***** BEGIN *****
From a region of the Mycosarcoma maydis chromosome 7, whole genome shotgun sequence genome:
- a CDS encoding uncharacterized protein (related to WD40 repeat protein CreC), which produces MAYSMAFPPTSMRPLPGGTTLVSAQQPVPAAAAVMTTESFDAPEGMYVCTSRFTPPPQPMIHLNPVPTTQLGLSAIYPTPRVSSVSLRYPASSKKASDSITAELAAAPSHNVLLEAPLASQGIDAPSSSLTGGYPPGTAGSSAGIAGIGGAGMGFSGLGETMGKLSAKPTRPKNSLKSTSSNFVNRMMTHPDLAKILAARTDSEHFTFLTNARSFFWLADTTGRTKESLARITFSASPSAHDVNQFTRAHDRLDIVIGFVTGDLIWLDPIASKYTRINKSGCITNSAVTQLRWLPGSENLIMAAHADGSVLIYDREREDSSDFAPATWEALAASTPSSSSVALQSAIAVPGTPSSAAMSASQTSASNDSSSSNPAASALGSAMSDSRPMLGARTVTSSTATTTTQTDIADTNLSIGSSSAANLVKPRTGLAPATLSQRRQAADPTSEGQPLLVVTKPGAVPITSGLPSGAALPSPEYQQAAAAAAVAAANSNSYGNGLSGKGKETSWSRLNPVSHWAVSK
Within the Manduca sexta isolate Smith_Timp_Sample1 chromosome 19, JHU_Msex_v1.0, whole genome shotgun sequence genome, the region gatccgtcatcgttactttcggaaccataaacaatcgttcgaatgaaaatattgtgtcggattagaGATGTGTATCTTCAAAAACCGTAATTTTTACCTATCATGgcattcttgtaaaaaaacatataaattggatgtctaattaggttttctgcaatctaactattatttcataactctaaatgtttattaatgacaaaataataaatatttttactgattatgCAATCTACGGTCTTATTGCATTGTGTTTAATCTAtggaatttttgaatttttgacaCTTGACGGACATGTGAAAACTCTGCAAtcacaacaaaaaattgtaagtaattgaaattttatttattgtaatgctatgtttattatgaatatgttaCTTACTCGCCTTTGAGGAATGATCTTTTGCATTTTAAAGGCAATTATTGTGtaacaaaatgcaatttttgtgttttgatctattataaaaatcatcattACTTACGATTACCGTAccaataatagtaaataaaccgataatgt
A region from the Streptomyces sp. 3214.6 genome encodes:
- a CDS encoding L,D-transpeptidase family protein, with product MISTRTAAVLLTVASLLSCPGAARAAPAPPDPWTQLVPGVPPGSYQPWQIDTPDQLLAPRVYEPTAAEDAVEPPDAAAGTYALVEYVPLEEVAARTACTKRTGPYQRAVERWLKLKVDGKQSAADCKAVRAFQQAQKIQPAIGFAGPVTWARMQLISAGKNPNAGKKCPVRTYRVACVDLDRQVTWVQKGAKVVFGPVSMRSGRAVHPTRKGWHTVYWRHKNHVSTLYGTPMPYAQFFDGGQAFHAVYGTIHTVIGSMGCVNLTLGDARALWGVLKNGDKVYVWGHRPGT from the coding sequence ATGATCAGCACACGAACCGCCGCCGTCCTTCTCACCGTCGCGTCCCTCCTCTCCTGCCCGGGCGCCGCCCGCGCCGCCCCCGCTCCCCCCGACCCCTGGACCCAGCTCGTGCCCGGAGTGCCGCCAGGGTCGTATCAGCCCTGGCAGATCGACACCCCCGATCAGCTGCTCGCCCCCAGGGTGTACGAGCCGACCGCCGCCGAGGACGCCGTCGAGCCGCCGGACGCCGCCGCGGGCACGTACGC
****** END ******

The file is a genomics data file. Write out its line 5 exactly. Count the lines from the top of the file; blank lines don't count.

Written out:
- a CDS encoding L,D-transpeptidase family protein, with product MISTRTAAVLLTVASLLSCPGAARAAPAPPDPWTQLVPGVPPGSYQPWQIDTPDQLLAPRVYEPTAAEDAVEPPDAAAGTYALVEYVPLEEVAARTACTKRTGPYQRAVERWLKLKVDGKQSAADCKAVRAFQQAQKIQPAIGFAGPVTWARMQLISAGKNPNAGKKCPVRTYRVACVDLDRQVTWVQKGAKVVFGPVSMRSGRAVHPTRKGWHTVYWRHKNHVSTLYGTPMPYAQFFDGGQAFHAVYGTIHTVIGSMGCVNLTLGDARALWGVLKNGDKVYVWGHRPGT from the coding sequence ATGATCAGCACACGAACCGCCGCCGTCCTTCTCACCGTCGCGTCCCTCCTCTCCTGCCCGGGCGCCGCCCGCGCCGCCCCCGCTCCCCCCGACCCCTGGACCCAGCTCGTGCCCGGAGTGCCGCCAGGGTCGTATCAGCCCTGGCAGATCGACACCCCCGATCAGCTGCTCGCCCCCAGGGTGTACGAGCCGACCGCCGCCGAGGACGCCGTCGAGCCGCCGGACGCCGCCGCGGGCACGTACGC